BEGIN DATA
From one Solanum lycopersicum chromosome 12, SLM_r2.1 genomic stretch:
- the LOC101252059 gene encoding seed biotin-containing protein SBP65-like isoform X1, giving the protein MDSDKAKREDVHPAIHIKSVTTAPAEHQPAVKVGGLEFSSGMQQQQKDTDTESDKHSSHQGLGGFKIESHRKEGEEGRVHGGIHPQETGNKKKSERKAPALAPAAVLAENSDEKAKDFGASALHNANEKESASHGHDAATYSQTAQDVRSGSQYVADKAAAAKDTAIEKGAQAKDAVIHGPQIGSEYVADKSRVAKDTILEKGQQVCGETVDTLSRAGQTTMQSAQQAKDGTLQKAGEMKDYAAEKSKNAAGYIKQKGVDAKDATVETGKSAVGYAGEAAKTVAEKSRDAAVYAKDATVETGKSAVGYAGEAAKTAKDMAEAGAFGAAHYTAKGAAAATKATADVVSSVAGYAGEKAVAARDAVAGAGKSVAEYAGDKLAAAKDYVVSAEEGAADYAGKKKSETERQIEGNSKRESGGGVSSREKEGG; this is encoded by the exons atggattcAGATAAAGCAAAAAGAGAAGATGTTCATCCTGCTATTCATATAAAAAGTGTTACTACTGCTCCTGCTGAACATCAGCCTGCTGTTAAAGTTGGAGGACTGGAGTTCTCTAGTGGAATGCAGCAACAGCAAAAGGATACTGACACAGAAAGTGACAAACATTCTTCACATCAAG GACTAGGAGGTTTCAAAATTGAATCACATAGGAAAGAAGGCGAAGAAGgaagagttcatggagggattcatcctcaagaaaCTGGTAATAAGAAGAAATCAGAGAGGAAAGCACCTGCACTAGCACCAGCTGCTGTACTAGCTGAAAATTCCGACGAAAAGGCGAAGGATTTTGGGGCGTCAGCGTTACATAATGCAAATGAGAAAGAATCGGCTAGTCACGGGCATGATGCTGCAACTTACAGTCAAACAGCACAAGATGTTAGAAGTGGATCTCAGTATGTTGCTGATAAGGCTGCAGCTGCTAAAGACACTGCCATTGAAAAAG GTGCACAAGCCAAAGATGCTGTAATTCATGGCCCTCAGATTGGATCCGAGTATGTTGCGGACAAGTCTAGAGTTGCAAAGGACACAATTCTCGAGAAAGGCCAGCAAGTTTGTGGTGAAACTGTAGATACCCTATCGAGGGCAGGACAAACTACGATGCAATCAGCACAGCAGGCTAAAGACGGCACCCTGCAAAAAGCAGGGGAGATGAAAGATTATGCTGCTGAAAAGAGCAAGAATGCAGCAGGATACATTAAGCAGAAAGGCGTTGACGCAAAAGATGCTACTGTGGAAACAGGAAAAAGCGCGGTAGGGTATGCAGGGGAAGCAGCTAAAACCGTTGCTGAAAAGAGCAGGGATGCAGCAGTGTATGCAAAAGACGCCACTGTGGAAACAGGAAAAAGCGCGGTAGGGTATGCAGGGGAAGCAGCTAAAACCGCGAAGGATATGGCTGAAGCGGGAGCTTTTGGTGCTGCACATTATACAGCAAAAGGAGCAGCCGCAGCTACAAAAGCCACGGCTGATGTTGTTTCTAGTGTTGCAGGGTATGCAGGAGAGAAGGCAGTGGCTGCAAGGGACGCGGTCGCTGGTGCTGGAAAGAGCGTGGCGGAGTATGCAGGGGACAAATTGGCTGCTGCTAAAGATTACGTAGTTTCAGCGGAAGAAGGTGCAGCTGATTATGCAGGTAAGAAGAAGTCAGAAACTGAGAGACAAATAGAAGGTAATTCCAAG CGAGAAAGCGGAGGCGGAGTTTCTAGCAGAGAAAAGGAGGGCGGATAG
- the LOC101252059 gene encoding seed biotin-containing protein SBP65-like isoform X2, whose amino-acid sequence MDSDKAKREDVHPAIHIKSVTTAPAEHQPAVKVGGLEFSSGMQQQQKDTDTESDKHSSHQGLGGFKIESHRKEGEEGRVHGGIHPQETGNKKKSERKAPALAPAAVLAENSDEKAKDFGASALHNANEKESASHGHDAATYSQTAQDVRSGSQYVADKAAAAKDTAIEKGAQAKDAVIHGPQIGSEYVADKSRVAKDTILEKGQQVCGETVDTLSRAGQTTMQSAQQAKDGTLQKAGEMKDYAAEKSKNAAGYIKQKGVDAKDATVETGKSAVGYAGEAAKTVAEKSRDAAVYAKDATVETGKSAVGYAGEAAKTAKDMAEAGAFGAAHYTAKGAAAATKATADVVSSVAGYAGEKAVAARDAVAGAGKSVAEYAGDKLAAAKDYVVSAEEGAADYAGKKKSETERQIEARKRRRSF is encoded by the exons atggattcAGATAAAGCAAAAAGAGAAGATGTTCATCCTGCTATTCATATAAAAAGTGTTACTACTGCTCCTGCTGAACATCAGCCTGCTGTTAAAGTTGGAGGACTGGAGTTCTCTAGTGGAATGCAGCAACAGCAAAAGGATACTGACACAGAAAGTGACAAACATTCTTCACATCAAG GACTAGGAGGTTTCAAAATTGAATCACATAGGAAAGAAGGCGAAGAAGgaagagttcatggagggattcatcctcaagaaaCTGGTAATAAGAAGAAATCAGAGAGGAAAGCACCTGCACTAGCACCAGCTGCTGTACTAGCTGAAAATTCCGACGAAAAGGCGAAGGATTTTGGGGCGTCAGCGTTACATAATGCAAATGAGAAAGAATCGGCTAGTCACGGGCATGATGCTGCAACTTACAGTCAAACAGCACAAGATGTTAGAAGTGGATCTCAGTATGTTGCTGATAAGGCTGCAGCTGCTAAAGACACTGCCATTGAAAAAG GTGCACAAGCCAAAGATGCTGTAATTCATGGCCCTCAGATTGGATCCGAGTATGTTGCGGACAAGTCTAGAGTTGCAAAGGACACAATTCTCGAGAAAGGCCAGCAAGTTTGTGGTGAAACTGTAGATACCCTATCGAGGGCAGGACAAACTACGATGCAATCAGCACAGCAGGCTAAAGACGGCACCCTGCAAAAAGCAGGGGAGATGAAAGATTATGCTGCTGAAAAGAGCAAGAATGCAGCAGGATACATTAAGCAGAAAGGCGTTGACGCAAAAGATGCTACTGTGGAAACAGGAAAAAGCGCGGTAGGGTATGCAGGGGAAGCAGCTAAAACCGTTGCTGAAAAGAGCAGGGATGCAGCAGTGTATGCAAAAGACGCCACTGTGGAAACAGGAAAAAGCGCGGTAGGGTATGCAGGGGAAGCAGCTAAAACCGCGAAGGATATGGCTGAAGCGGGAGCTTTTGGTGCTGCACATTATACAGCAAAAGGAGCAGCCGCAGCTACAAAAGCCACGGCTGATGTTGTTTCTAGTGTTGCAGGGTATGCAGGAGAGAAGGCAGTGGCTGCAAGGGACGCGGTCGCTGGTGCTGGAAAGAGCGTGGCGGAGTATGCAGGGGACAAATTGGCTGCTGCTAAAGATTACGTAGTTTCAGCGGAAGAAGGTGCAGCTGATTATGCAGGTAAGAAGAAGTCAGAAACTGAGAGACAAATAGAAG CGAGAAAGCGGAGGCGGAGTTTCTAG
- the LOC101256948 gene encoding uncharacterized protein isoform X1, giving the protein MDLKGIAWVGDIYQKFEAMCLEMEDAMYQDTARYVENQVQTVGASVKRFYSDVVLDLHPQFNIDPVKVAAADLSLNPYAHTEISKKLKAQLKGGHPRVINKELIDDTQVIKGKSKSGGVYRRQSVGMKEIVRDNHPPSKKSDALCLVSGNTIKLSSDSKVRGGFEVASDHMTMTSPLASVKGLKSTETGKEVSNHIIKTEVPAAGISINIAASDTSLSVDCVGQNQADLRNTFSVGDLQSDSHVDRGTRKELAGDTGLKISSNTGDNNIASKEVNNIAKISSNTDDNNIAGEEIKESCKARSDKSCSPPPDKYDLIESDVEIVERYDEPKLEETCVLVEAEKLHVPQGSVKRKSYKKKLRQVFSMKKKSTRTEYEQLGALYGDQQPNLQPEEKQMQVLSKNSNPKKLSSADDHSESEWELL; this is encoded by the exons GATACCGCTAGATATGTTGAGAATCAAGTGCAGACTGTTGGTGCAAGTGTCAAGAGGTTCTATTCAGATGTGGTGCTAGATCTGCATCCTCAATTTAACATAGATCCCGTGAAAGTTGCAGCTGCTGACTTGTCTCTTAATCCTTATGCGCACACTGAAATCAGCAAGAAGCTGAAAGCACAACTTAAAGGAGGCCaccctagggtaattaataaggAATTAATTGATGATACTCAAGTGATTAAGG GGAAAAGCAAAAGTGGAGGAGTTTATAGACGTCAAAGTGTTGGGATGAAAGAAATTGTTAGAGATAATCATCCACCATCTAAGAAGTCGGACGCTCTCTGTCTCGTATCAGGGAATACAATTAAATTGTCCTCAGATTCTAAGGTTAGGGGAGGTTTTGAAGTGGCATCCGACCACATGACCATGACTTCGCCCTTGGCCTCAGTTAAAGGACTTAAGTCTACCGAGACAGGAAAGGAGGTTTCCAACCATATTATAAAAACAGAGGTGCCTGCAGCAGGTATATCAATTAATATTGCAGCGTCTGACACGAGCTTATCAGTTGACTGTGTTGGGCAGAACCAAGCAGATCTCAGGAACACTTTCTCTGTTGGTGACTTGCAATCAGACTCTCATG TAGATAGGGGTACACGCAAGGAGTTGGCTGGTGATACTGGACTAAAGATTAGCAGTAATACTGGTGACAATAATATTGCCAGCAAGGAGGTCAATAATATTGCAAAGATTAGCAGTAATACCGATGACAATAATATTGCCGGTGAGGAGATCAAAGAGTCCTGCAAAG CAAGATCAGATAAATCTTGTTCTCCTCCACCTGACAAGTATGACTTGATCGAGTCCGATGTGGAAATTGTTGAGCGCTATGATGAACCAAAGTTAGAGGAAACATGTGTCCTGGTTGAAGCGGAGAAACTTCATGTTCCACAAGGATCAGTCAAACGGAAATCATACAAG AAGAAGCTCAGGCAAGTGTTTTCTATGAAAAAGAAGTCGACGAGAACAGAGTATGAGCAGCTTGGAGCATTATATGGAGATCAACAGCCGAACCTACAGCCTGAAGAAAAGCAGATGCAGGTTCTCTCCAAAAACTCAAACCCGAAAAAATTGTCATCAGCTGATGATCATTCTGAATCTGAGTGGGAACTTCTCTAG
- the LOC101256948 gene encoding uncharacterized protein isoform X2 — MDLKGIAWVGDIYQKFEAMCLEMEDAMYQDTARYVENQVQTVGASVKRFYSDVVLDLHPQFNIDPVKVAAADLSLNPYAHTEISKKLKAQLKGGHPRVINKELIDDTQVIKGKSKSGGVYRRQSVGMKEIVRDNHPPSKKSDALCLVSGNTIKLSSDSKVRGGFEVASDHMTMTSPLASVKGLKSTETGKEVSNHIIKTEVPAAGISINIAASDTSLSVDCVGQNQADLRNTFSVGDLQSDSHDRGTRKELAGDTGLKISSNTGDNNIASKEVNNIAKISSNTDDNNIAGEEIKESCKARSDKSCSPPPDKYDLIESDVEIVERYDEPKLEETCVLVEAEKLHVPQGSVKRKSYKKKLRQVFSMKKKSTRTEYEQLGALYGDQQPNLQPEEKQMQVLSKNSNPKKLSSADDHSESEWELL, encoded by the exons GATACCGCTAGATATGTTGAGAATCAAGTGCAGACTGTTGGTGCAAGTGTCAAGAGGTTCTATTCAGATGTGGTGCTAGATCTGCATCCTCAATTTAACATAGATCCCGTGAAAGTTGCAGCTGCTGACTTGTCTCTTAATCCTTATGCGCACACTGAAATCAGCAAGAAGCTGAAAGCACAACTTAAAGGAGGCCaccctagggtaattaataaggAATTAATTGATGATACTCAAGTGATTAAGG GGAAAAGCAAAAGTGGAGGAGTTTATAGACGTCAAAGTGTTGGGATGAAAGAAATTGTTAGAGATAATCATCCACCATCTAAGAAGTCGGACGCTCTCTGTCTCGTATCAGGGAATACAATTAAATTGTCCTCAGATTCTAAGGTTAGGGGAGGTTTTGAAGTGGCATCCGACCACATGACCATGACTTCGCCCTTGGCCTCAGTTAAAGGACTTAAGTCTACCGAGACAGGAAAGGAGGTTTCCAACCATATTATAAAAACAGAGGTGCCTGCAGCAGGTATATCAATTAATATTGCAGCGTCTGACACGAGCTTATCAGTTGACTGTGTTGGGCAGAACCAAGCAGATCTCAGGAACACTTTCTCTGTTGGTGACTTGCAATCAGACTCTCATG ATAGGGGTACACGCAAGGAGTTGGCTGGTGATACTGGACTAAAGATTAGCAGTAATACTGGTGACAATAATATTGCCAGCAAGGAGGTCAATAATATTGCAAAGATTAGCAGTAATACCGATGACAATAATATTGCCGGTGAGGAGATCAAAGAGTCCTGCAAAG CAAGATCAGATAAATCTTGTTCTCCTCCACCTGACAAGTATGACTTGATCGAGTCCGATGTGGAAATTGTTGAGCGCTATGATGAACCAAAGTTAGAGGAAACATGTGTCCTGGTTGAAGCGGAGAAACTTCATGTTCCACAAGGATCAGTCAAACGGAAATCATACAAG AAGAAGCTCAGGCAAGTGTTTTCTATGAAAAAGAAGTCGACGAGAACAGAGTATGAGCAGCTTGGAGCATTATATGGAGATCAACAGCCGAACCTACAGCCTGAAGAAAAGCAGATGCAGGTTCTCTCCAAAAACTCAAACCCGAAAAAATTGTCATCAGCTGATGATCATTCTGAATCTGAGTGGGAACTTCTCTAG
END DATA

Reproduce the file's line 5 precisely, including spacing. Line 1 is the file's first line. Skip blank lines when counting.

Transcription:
- the LOC101256948 gene encoding uncharacterized protein isoform X2 — MDLKGIAWVGDIYQKFEAMCLEMEDAMYQDTARYVENQVQTVGASVKRFYSDVVLDLHPQFNIDPVKVAAADLSLNPYAHTEISKKLKAQLKGGHPRVINKELIDDTQVIKGKSKSGGVYRRQSVGMKEIVRDNHPPSKKSDALCLVSGNTIKLSSDSKVRGGFEVASDHMTMTSPLASVKGLKSTETGKEVSNHIIKTEVPAAGISINIAASDTSLSVDCVGQNQADLRNTFSVGDLQSDSHDRGTRKELAGDTGLKISSNTGDNNIASKEVNNIAKISSNTDDNNIAGEEIKESCKARSDKSCSPPPDKYDLIESDVEIVERYDEPKLEETCVLVEAEKLHVPQGSVKRKSYKKKLRQVFSMKKKSTRTEYEQLGALYGDQQPNLQPEEKQMQVLSKNSNPKKLSSADDHSESEWELL, encoded by the exons GATACCGCTAGATATGTTGAGAATCAAGTGCAGACTGTTGGTGCAAGTGTCAAGAGGTTCTATTCAGATGTGGTGCTAGATCTGCATCCTCAATTTAACATAGATCCCGTGAAAGTTGCAGCTGCTGACTTGTCTCTTAATCCTTATGCGCACACTGAAATCAGCAAGAAGCTGAAAGCACAACTTAAAGGAGGCCaccctagggtaattaataaggAATTAATTGATGATACTCAAGTGATTAAGG GGAAAAGCAAAAGTGGAGGAGTTTATAGACGTCAAAGTGTTGGGATGAAAGAAATTGTTAGAGATAATCATCCACCATCTAAGAAGTCGGACGCTCTCTGTCTCGTATCAGGGAATACAATTAAATTGTCCTCAGATTCTAAGGTTAGGGGAGGTTTTGAAGTGGCATCCGACCACATGACCATGACTTCGCCCTTGGCCTCAGTTAAAGGACTTAAGTCTACCGAGACAGGAAAGGAGGTTTCCAACCATATTATAAAAACAGAGGTGCCTGCAGCAGGTATATCAATTAATATTGCAGCGTCTGACACGAGCTTATCAGTTGACTGTGTTGGGCAGAACCAAGCAGATCTCAGGAACACTTTCTCTGTTGGTGACTTGCAATCAGACTCTCATG ATAGGGGTACACGCAAGGAGTTGGCTGGTGATACTGGACTAAAGATTAGCAGTAATACTGGTGACAATAATATTGCCAGCAAGGAGGTCAATAATATTGCAAAGATTAGCAGTAATACCGATGACAATAATATTGCCGGTGAGGAGATCAAAGAGTCCTGCAAAG CAAGATCAGATAAATCTTGTTCTCCTCCACCTGACAAGTATGACTTGATCGAGTCCGATGTGGAAATTGTTGAGCGCTATGATGAACCAAAGTTAGAGGAAACATGTGTCCTGGTTGAAGCGGAGAAACTTCATGTTCCACAAGGATCAGTCAAACGGAAATCATACAAG AAGAAGCTCAGGCAAGTGTTTTCTATGAAAAAGAAGTCGACGAGAACAGAGTATGAGCAGCTTGGAGCATTATATGGAGATCAACAGCCGAACCTACAGCCTGAAGAAAAGCAGATGCAGGTTCTCTCCAAAAACTCAAACCCGAAAAAATTGTCATCAGCTGATGATCATTCTGAATCTGAGTGGGAACTTCTCTAG